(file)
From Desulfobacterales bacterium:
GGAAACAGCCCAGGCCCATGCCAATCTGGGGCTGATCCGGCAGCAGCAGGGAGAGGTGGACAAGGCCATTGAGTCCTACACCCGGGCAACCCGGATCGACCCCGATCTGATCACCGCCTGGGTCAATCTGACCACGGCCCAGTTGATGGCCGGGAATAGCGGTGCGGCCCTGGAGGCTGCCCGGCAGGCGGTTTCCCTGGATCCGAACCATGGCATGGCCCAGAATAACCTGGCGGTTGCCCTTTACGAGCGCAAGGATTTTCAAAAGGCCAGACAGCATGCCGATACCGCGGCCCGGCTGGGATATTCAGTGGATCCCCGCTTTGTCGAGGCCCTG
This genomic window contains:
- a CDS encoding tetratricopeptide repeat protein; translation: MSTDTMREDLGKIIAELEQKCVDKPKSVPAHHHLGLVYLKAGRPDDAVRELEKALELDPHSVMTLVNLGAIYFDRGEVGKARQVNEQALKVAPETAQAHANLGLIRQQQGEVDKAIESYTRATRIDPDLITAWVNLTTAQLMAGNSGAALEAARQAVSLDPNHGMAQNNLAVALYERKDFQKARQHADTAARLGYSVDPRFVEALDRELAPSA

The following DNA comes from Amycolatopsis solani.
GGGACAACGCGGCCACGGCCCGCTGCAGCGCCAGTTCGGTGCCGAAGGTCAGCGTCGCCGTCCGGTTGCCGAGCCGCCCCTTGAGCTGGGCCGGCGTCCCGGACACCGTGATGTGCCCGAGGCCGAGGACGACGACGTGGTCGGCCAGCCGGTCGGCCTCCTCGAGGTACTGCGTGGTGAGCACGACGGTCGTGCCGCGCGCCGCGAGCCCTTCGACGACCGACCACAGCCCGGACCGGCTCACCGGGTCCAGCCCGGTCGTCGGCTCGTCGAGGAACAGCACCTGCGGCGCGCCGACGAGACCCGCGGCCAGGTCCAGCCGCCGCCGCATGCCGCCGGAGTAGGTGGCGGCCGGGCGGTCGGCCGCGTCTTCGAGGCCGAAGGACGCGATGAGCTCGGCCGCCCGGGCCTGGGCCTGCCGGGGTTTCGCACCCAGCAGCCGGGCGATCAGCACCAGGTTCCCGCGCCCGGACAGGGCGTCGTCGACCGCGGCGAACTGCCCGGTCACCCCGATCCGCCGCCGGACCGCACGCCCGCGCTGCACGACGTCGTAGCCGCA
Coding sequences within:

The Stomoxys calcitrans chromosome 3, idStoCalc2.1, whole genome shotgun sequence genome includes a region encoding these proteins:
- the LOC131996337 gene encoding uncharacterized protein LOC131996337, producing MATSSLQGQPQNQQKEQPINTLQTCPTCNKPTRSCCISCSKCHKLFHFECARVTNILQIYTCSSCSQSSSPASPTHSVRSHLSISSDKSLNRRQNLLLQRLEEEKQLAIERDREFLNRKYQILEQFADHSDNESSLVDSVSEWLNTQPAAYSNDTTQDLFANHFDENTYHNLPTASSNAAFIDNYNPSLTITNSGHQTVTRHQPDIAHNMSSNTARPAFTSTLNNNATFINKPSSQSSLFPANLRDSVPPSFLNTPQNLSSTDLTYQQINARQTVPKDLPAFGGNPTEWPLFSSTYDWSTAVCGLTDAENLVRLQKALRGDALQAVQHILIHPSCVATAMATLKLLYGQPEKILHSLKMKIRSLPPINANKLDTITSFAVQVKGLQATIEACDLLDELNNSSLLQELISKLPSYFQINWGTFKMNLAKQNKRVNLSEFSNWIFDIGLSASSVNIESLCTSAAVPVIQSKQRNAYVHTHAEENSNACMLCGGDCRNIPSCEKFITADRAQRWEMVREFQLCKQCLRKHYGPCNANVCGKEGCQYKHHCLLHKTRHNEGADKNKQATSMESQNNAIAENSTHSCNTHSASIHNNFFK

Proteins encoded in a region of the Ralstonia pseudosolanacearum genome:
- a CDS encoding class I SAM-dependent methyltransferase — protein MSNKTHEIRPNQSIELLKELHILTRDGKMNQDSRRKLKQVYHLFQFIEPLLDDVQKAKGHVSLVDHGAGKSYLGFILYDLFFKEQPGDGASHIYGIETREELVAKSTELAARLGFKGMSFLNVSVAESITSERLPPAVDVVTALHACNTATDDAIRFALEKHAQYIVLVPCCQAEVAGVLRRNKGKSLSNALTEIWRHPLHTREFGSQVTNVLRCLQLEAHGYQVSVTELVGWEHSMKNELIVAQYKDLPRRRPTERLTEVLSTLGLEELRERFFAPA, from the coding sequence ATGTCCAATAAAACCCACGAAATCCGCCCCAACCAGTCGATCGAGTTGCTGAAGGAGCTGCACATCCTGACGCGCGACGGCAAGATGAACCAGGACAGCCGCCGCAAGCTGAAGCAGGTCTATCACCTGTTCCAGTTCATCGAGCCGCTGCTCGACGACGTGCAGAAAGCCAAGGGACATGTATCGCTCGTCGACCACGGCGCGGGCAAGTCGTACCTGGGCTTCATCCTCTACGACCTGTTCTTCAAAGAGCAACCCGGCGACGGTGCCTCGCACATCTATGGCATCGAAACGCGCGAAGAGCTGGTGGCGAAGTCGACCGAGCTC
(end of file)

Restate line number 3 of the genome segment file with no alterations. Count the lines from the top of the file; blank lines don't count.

This genomic window contains: